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for The Last Journey

12/13/2010 c1 9Narq
You did a good job of making this tense a scary. Just a few hints to make it better (in my world, not necessary yours)

I heard the patter patter of soil raining steadily on the coffin.

- just "Patter patter. (new para) Soil dripping on the coffin" - keep it tense, and keep the verbs going.


12/6/2010 c1 4lookingwest
I think you did a good job building tension for this opening, getting it from the perspective of the fighter was cool, and I liked how you ended it with an onomatopoeia, it was sudden and served its purpose very well! You also had appropriate use of dialogue and everything, I wouldn't have minded if it was "Oh shit" or "Oh shoo", either way, I think it works. Cool short!
12/6/2010 c1 13Shadowhound
Not a bad story. Definitely needs some revision, though. You make one prominent mistake over and over again. Repetition of words. For example, 'Knowing that once I'd left the graveyard, I would no longer be safe, I took joy in being able to race wildly through the graveyard.' You use 'graveyard' twice in close proximity to each other. It breaks the flow of the story. You do the same thing in other places, too. It shows that you paused for a second to think about how to write the next part, then started back writing again with a fresh idea. Just reread your story and take out the small breaks in flow.

You actually have a relatively tight story, though you could expand it. You're not under a forty minute limit anymore, feel free to embellish it. Give the protagonist a name for one thing. Give the Boss a name and description.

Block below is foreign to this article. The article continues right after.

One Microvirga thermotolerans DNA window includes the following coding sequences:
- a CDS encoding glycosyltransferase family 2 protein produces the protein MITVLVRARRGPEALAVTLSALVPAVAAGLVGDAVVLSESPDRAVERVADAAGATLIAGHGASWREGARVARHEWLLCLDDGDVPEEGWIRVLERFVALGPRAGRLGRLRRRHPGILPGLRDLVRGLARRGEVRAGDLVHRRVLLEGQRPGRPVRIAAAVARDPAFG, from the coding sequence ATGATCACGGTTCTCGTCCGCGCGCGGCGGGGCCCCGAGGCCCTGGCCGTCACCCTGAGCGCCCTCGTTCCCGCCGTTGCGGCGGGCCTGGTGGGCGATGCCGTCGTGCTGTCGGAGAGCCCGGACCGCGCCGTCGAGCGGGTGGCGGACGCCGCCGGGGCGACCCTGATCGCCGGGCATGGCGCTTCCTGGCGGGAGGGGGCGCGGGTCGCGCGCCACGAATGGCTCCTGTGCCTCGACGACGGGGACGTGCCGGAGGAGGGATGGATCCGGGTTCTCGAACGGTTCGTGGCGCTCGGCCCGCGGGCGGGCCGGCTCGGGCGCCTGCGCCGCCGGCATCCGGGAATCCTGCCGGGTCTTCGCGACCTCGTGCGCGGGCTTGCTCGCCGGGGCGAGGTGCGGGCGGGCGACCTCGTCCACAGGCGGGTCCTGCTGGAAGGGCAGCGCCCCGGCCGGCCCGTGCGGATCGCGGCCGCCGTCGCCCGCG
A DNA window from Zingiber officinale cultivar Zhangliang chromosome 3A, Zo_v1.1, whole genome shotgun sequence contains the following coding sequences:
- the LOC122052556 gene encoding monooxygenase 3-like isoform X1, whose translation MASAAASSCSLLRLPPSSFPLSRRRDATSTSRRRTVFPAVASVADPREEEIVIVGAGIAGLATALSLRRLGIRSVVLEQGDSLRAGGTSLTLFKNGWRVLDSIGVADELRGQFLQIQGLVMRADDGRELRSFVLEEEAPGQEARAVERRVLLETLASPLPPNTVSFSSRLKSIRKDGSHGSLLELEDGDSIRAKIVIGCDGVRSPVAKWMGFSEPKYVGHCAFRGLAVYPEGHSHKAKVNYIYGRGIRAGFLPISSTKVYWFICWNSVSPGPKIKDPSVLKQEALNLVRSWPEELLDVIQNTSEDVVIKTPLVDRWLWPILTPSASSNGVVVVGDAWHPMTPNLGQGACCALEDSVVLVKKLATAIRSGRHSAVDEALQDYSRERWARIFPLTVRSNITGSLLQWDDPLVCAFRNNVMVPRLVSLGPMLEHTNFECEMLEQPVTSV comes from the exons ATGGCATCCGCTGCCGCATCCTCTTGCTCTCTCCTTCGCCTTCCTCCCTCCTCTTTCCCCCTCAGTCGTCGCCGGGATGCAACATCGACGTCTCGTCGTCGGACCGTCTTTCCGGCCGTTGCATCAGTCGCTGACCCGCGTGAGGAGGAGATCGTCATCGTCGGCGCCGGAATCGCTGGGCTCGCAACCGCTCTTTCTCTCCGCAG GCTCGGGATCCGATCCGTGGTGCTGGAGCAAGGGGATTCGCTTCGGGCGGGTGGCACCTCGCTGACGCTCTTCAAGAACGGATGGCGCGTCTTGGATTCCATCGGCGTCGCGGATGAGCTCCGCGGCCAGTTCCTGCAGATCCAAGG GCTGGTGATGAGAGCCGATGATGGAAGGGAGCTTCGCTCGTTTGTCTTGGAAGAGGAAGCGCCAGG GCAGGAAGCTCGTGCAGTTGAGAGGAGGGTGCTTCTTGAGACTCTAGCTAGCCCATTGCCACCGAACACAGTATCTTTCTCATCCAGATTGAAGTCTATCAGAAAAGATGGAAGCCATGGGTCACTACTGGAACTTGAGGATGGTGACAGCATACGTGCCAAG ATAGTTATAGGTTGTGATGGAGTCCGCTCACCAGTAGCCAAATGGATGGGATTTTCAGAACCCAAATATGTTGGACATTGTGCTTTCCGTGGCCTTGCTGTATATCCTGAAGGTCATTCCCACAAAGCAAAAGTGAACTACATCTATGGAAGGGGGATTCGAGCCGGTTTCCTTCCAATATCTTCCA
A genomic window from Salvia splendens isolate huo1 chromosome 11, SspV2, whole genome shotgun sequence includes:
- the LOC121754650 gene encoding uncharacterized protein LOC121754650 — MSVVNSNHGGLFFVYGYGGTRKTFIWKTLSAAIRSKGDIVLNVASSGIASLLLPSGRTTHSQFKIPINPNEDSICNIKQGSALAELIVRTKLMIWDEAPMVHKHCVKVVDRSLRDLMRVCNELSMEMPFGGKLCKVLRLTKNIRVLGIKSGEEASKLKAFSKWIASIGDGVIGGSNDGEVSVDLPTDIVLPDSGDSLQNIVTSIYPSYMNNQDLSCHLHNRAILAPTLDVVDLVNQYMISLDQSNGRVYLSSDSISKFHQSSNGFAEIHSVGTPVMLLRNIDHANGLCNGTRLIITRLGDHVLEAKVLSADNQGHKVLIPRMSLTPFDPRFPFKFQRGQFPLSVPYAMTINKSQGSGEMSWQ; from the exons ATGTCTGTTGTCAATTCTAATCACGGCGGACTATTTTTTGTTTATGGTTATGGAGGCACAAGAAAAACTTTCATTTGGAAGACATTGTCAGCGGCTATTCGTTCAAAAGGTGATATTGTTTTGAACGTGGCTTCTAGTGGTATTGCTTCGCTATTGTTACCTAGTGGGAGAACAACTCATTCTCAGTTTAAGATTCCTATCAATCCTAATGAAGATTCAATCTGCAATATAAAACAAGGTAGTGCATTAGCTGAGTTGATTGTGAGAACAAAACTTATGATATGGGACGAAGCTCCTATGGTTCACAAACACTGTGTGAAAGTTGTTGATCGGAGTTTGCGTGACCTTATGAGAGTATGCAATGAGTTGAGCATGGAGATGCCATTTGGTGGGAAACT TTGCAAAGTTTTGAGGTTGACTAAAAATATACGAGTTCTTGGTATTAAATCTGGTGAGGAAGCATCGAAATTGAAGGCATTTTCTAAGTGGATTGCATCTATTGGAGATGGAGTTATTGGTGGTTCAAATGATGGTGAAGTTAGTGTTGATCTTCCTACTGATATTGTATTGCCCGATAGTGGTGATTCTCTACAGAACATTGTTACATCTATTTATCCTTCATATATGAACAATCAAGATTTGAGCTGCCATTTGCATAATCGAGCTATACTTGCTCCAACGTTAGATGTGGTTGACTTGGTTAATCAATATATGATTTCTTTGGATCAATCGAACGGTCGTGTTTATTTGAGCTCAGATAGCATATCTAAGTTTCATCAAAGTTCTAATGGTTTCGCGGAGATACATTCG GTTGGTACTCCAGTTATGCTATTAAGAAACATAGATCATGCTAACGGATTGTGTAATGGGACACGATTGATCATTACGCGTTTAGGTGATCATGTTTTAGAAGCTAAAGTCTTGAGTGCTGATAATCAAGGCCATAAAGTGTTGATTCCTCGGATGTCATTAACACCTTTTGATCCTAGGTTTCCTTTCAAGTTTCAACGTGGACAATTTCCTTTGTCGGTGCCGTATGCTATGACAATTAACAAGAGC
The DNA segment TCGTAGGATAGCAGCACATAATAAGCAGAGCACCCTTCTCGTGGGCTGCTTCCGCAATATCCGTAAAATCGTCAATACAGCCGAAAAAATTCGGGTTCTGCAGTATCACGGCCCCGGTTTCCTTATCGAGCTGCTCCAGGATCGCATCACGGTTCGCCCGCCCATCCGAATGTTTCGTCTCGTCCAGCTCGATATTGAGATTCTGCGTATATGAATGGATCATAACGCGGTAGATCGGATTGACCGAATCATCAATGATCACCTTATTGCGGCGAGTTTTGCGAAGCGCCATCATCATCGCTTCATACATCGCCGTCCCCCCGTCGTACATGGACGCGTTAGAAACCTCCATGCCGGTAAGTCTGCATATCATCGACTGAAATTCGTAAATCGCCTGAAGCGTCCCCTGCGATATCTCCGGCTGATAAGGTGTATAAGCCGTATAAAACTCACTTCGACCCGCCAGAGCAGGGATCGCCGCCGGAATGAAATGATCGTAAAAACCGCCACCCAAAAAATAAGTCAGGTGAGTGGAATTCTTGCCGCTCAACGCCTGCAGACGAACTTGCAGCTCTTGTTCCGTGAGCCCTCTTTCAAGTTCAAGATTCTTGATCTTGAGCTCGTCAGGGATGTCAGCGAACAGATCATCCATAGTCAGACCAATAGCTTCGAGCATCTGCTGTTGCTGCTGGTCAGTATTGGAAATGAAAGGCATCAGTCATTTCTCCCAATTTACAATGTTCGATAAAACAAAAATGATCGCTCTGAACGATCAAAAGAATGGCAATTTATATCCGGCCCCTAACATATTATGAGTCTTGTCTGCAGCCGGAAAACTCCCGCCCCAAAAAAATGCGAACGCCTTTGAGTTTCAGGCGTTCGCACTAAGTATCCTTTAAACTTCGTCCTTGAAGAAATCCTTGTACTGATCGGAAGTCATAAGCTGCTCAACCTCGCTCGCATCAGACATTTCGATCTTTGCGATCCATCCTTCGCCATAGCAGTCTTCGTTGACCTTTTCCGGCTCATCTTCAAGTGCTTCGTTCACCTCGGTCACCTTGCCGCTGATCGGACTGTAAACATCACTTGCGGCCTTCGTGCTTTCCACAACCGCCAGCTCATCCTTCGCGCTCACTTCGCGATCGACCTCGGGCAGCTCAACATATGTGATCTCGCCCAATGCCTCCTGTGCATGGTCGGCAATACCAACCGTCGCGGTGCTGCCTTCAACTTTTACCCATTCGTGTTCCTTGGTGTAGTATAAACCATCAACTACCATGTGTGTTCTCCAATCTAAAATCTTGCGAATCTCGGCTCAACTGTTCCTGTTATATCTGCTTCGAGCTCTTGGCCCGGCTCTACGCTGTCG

Also, don't have him crawl out of his grave. Despite what Kill Bill showed us, it's not really possible. The amount of weight on the coffin would cause it to collapse and crush whatever was inside. There's just too much weight. If you want to try something similar, maybe have him creep out of a mausoleum. Catacombs are another idea. Have them throw his 'dead' body into the catacombs because that's where all the dead are thrown. Saves a lot of space above ground.

In the second paragraph you have the protagonist, who is trapped in a coffin underground, admiring his coffin's wood. No, I don't have a problem with him doing that, but describe how he knows it is dark cherry wood. Obviously not sight, so how does it smell? Feel? Taste? He did compliment them on their taste in coffins.

Add in more sensory detail. That's a big thing. Sorry, kind of getting carried away. Add in more sensory detail to better immerse the reader in the setting. What does it smell like when he's crawling up through the ground, what does that first breath of fresh air feel like?

Despite the criticism, I do like this story. You have an interesting voice to your writing and I like the protagonist you present. Everything just needs to be developed more. This is a first draft. It'll be a lot better by the time you get to the third draft.


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